New Century Theatre

615 Hennepin Ave, Ste 145
Minneapolis, MN 55403



The Century Theatre originally opened in 1908 as a 2,000 seat vaudeville house called the Miles. It was built by the Minneapolis firm of Kees and Colburn and designed in an Art Deco/French Renaissance style. It was one of four historic theatres on the block where City Center is now located-The Century and Strand Theatre faced Seventh Street and the Gopher and Aster Theatre faced Hennepin Avenue.

In 1915, it was renovated and re-opened as the Garrick Theatre and featured live stage shows and motion pictures until 1928. One year later, it was re-designed by the architectural firm Liebenberg and Kaplan, renamed the Century Theatre and showcased as the most up-to-date movie house west of Chicago when it officially opened in September 1929. It had a seating capacity of approximately 1,600 with its 4,500 lightbulb vertical marquee rising more than 25 feet above the façade.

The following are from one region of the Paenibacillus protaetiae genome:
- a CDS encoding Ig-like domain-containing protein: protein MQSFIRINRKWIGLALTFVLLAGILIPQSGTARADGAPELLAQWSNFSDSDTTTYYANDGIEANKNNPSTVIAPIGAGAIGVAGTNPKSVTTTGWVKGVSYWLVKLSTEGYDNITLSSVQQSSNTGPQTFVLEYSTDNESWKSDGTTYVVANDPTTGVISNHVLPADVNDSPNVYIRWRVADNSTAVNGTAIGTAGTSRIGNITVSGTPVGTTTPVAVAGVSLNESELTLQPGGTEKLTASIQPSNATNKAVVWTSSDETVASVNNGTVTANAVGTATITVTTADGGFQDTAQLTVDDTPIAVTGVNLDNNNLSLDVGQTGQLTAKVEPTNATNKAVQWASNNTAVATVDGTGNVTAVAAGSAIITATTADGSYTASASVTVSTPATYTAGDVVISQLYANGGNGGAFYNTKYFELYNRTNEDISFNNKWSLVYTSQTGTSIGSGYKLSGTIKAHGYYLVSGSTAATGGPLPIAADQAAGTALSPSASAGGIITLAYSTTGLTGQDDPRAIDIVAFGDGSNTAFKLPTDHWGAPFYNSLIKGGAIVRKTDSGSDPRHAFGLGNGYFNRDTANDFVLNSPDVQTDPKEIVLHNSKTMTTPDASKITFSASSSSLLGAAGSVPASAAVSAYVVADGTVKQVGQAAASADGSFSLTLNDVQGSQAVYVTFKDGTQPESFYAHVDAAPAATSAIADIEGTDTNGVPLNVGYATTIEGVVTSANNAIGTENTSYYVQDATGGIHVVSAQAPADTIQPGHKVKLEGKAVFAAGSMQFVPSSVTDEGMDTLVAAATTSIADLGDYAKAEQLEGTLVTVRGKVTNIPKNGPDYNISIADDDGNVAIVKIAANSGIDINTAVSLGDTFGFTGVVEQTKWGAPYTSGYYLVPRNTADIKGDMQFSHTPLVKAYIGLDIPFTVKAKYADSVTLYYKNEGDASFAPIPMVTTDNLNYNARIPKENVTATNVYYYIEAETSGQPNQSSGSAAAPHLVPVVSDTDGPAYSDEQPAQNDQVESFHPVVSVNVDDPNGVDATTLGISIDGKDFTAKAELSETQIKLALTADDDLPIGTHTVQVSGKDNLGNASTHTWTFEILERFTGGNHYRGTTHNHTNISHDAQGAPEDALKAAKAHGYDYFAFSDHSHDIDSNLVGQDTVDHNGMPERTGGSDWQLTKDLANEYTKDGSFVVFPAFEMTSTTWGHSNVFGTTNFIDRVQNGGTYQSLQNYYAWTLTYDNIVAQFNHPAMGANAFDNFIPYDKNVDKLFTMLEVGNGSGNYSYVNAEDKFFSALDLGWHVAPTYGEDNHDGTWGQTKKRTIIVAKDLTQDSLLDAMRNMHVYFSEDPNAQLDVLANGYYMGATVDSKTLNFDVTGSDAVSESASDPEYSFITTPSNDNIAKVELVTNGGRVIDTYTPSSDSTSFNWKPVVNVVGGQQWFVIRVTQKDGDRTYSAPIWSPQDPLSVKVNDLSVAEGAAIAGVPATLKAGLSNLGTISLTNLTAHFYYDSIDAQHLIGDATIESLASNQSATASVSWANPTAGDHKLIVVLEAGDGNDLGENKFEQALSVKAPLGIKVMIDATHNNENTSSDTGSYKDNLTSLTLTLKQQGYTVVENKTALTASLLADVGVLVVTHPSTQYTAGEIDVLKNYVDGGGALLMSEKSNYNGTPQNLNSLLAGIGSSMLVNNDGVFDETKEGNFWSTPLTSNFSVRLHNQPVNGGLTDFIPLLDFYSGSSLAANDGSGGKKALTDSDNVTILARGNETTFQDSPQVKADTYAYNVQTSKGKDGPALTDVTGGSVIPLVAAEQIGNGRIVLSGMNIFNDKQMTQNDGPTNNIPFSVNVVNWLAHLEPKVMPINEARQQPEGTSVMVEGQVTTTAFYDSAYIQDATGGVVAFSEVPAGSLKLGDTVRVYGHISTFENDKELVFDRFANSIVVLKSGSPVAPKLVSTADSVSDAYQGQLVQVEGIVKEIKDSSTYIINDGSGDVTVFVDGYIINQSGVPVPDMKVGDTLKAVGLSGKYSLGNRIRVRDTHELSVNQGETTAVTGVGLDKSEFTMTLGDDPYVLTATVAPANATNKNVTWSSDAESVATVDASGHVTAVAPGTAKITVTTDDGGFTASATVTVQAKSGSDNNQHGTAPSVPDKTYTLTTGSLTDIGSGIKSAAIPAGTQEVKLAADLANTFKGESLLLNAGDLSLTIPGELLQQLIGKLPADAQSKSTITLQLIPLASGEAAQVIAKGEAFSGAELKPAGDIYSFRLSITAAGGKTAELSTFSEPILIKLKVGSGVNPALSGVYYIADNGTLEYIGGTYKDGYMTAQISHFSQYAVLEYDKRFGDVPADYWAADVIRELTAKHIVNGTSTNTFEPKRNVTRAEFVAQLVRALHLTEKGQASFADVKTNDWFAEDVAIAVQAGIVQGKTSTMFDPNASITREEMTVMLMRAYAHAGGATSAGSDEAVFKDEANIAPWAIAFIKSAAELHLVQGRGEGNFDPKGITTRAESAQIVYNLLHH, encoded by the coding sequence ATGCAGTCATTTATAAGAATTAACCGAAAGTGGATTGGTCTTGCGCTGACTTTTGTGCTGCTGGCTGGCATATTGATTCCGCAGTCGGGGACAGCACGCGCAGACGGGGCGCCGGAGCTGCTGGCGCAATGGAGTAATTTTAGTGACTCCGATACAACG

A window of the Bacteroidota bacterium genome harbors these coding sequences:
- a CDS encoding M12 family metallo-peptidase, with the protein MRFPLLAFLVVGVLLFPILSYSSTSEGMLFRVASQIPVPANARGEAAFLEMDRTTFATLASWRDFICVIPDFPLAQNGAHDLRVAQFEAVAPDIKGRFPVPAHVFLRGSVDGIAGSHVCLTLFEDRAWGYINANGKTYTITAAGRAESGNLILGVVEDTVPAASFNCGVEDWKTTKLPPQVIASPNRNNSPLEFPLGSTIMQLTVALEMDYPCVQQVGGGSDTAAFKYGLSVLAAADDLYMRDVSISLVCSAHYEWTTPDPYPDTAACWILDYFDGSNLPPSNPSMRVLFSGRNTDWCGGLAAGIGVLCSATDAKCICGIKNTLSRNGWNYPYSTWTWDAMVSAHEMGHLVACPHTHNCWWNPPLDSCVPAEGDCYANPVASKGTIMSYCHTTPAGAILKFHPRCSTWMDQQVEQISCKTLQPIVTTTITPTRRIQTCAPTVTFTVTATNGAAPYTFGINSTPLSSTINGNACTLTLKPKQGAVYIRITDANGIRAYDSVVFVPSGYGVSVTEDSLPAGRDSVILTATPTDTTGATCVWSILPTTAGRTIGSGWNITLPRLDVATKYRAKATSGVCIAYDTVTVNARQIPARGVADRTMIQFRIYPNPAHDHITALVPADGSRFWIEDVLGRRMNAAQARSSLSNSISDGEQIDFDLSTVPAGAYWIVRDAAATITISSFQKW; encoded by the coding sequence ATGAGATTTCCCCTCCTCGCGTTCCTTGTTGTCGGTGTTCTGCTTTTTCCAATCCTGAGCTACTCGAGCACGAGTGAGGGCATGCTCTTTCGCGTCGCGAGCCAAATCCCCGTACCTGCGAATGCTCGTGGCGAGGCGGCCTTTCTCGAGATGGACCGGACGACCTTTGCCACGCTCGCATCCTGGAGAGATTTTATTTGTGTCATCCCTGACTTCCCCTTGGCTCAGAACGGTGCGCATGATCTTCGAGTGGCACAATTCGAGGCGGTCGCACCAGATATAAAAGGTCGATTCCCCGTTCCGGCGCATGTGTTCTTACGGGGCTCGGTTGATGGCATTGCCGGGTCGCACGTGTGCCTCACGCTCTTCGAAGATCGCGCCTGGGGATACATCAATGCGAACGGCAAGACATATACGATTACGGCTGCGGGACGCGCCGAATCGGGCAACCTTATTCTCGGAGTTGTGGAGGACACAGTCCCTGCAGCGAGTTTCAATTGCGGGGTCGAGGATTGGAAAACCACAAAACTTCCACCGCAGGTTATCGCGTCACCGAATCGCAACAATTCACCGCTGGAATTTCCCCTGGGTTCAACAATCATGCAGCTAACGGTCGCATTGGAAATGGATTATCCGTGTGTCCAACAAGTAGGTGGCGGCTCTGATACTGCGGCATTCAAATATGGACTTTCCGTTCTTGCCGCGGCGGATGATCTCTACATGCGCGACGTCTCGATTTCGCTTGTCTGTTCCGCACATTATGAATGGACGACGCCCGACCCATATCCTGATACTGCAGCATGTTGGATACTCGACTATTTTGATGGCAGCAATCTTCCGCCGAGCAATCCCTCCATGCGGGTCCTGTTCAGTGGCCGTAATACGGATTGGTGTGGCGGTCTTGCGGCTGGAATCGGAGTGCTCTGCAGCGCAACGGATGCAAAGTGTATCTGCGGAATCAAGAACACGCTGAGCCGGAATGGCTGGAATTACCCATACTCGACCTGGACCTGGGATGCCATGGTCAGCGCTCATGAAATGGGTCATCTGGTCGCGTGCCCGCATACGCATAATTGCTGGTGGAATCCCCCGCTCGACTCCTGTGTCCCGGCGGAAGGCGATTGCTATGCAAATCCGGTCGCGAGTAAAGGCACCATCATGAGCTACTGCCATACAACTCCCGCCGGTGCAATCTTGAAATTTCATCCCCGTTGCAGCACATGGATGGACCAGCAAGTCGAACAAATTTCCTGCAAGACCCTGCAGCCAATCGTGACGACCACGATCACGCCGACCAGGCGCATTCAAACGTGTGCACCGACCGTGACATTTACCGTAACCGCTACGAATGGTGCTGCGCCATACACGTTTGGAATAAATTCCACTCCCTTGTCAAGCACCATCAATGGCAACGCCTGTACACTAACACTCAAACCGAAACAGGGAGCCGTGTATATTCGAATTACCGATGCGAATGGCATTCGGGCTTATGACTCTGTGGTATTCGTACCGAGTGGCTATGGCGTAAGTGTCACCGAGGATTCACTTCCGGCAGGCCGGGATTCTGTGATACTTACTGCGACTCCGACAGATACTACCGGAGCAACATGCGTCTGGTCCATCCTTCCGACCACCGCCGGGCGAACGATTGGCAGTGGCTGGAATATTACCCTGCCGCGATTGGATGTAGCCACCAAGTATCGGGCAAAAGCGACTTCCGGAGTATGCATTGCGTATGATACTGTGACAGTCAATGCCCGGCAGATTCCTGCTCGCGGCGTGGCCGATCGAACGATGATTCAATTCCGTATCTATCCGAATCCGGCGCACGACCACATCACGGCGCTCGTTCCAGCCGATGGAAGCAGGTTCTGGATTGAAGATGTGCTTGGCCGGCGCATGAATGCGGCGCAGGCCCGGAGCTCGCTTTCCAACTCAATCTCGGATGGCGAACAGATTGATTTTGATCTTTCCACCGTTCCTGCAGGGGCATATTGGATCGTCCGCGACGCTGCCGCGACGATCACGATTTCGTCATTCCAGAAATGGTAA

Throughout the 1930s and 1940s, it hosted mostly second-run films and the occasional live show until closing again in 1954 for another renovation. When it reopened as the Century Cinerama with a reduced capacity of 1,145, it featured the new technology of widescreen projection onto a deeply curved screen and became only the eleventh theatre in the United States to include this new technology.

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